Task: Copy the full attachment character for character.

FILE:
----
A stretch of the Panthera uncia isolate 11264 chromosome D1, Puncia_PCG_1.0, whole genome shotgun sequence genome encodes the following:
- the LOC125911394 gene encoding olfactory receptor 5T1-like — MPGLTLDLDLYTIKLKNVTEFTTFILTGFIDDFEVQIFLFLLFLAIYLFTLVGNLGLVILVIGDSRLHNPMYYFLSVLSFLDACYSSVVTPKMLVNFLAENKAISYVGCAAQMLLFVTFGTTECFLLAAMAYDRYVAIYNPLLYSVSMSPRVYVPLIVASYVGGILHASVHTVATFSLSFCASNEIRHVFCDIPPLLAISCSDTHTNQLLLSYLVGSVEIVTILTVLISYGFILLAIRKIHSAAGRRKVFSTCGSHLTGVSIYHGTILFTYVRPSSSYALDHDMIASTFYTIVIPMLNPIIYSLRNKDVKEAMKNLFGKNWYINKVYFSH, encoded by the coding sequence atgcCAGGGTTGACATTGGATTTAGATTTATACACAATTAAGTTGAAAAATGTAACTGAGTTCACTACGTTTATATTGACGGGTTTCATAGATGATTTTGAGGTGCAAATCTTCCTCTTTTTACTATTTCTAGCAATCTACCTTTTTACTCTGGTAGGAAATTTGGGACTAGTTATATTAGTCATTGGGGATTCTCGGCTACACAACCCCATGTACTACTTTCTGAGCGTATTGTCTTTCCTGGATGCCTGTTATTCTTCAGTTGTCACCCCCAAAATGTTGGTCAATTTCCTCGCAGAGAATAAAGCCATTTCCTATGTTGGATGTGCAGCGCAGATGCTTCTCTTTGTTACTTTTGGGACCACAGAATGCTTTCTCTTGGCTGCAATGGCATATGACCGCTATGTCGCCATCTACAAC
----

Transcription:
A stretch of the Panthera uncia isolate 11264 chromosome D1, Puncia_PCG_1.0, whole genome shotgun sequence genome encodes the following:
- the LOC125911394 gene encoding olfactory receptor 5T1-like — MPGLTLDLDLYTIKLKNVTEFTTFILTGFIDDFEVQIFLFLLFLAIYLFTLVGNLGLVILVIGDSRLHNPMYYFLSVLSFLDACYSSVVTPKMLVNFLAENKAISYVGCAAQMLLFVTFGTTECFLLAAMAYDRYVAIYNPLLYSVSMSPRVYVPLIVASYVGGILHASVHTVATFSLSFCASNEIRHVFCDIPPLLAISCSDTHTNQLLLSYLVGSVEIVTILTVLISYGFILLAIRKIHSAAGRRKVFSTCGSHLTGVSIYHGTILFTYVRPSSSYALDHDMIASTFYTIVIPMLNPIIYSLRNKDVKEAMKNLFGKNWYINKVYFSH, encoded by the coding sequence atgcCAGGGTTGACATTGGATTTAGATTTATACACAATTAAGTTGAAAAATGTAACTGAGTTCACTACGTTTATATTGACGGGTTTCATAGATGATTTTGAGGTGCAAATCTTCCTCTTTTTACTATTTCTAGCAATCTACCTTTTTACTCTGGTAGGAAATTTGGGACTAGTTATATTAGTCATTGGGGATTCTCGGCTACACAACCCCATGTACTACTTTCTGAGCGTATTGTCTTTCCTGGATGCCTGTTATTCTTCAGTTGTCACCCCCAAAATGTTGGTCAATTTCCTCGCAGAGAATAAAGCCATTTCCTATGTTGGATGTGCAGCGCAGATGCTTCTCTTTGTTACTTTTGGGACCACAGAATGCTTTCTCTTGGCTGCAATGGCATATGACCGCTATGTCGCCATCTACAAC